Like many fans of HBO's Westworld, I have resigned myself to the fact that the show won't be back for a new season until next year. On May 19, the night the series finale of Game of Thrones aired, a showing off Aaron Paul's new character and reinforcing the 2020 return date. But thanks to HBO and content studio Survios, you can return to the park much sooner via a new VR game called Westworld Awakening.
The single player game is set during the events of season 2. You play a host named Kate who has attained self awareness and, like Dolores, Maeve and Bernard, is searching to understand what that means. Instead of watching actors play characters wrestling with their identity, memories and trying to reclaim power, you experience it all first hand.
I got to play the first 15 minutes and it honestly shook me. Putting on a VR headset and "waking up" as a host outside a manor in Westworld was such a strong transformation for me. It's a different sensation than what I get from watching the show mainly because everything is happening directly to me. And that's just the beginning.
Gameplay takes you all over the place: through well-known sites in the show as well as the offices and labs of Delos. Kate is stalked by a host named Hank who is also "awakened" and has stalked the grounds for generations as a serial killer. Westworld Awakening takes place over five acts and will run between four and six hours of gameplay.
Essentially, you are playing an entirely new storyline that runs in parallel to the plots of season 2. In fact, Survios and HBO worked on the story and characters in the game with Kilter Films, Jonathan Nolan and Lisa Joy's production company behind the show.
I got to speak with Adam Foshko, Director of Narrative Design at HBO and Michael Clark, a producer at Survios last week in San Francisco about the game. It's worth pointing out the poetic parallel between what Foshko and Clark did for Westworld Awakening and what the character Lee Sizemore does for the park on the show.
"As a game developer Westworld is fantastic because it is a story about game development," said Clark. He goes on to point out, "Some of the iteration on Kate's character that happens in the first chapter of the game actually parallels very much real game development processes."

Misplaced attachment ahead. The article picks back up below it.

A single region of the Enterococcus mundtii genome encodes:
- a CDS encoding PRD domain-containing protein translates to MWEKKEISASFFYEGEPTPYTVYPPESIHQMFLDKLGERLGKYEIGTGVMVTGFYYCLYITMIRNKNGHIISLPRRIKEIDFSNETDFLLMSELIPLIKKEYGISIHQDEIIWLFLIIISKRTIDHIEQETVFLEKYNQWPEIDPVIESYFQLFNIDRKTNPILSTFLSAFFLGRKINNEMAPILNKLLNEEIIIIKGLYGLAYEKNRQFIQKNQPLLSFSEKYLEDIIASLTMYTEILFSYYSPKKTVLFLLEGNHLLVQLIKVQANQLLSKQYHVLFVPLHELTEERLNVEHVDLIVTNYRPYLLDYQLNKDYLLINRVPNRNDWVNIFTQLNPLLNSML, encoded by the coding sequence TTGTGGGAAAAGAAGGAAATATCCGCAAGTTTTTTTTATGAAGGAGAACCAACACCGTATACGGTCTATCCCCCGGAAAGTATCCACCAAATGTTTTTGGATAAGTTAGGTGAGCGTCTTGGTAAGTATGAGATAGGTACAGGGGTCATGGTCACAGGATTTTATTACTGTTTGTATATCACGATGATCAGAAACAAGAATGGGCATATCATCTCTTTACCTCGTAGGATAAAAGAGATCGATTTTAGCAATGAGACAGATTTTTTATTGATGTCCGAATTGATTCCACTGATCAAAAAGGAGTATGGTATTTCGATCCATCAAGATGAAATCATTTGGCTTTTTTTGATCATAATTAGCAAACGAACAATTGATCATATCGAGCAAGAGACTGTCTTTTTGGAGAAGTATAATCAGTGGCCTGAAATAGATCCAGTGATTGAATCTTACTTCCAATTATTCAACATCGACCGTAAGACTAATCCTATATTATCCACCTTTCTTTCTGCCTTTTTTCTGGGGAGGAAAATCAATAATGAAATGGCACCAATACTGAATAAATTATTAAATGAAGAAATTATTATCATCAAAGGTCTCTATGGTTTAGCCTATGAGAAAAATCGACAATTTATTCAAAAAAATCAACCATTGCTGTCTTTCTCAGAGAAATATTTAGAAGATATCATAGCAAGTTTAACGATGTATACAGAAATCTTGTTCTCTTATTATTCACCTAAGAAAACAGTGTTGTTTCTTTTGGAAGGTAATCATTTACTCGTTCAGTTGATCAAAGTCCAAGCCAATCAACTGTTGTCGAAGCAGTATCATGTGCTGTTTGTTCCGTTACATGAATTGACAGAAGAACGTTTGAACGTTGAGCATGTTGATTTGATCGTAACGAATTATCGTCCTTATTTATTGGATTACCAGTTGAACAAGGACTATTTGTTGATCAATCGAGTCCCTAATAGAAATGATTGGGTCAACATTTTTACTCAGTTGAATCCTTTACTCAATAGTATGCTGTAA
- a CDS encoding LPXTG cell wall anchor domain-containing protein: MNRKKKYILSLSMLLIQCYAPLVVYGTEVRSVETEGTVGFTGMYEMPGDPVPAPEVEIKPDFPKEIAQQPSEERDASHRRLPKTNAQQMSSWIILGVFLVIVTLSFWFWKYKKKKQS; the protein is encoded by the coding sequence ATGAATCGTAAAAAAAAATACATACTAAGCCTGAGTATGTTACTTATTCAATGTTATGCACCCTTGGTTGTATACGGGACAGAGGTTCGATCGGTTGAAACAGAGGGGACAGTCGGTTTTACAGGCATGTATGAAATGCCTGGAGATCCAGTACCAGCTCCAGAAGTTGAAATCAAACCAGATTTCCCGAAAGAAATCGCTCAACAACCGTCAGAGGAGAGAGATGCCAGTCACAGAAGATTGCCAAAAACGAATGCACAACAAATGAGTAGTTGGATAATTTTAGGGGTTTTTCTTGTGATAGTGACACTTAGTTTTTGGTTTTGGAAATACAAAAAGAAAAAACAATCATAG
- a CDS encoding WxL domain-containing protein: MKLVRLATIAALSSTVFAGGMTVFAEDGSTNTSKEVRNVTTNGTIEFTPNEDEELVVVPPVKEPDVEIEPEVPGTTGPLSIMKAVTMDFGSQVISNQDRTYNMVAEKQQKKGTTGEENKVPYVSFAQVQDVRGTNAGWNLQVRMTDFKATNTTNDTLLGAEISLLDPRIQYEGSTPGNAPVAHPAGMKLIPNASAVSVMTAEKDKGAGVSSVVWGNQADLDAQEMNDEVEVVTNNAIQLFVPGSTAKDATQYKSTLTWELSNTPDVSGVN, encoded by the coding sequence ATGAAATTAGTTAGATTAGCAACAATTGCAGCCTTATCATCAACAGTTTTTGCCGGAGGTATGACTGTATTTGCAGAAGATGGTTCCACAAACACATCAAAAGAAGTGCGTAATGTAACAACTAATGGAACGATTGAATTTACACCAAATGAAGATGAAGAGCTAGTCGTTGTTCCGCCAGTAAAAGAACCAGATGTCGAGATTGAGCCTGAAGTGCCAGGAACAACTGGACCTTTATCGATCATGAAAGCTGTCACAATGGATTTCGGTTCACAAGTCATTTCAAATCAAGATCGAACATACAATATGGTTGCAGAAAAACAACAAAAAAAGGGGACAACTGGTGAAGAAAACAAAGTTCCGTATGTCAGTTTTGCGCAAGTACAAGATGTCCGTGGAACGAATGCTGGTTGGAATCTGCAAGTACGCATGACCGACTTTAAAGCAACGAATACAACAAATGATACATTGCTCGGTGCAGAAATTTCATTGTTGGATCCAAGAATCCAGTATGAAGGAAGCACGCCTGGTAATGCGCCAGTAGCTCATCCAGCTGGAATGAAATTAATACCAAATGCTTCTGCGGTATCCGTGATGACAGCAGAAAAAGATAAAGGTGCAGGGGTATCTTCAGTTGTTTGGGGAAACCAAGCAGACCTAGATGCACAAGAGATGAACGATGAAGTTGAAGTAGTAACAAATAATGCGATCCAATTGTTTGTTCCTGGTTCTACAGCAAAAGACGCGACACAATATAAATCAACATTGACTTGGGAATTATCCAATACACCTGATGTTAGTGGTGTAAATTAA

One of the more unique aspects to the game is the controls for walking. To move forward I moved my hands while holding the controllers in a locomotive motion on either side of my body. For the first few minutes, I felt like I was doing a bad impression of Fred Flinstone's feet under his car. But I quickly adjusted to it. I was told that this movement is called "fluid locomotion" and that it helps compensate for the disconnect between your inner ear and the visuals you see in VR.
I enjoy the puzzling mythology that surrounds the characters and story in the show. Fortunately, the game has that same sense of puzzle solving and discovering clues. The world is covered in details that you can interact with when you want. For example, as I was exploring one location there were two cowboy hats hanging on the wall: one black, one white. You don't have to take one, but I reached out and put one on -- the black one, of course. At one point, you can even grab a QA (Quality Assurance) tablet to manipulate others and communicate with characters like Maeve.
As far as where Westworld Awakening fits in regards to the third season, I was told not to expect Aaron Paul to show up at the end. But I was assured by Foshko that there was a satisfying conclusion to the game's story.
You'll be able to get Westworld Awakening for $30 starting Aug. 20 on Steam, Oculus, and HTC Viveport as well as play it in more than 400 VR arcades worldwide.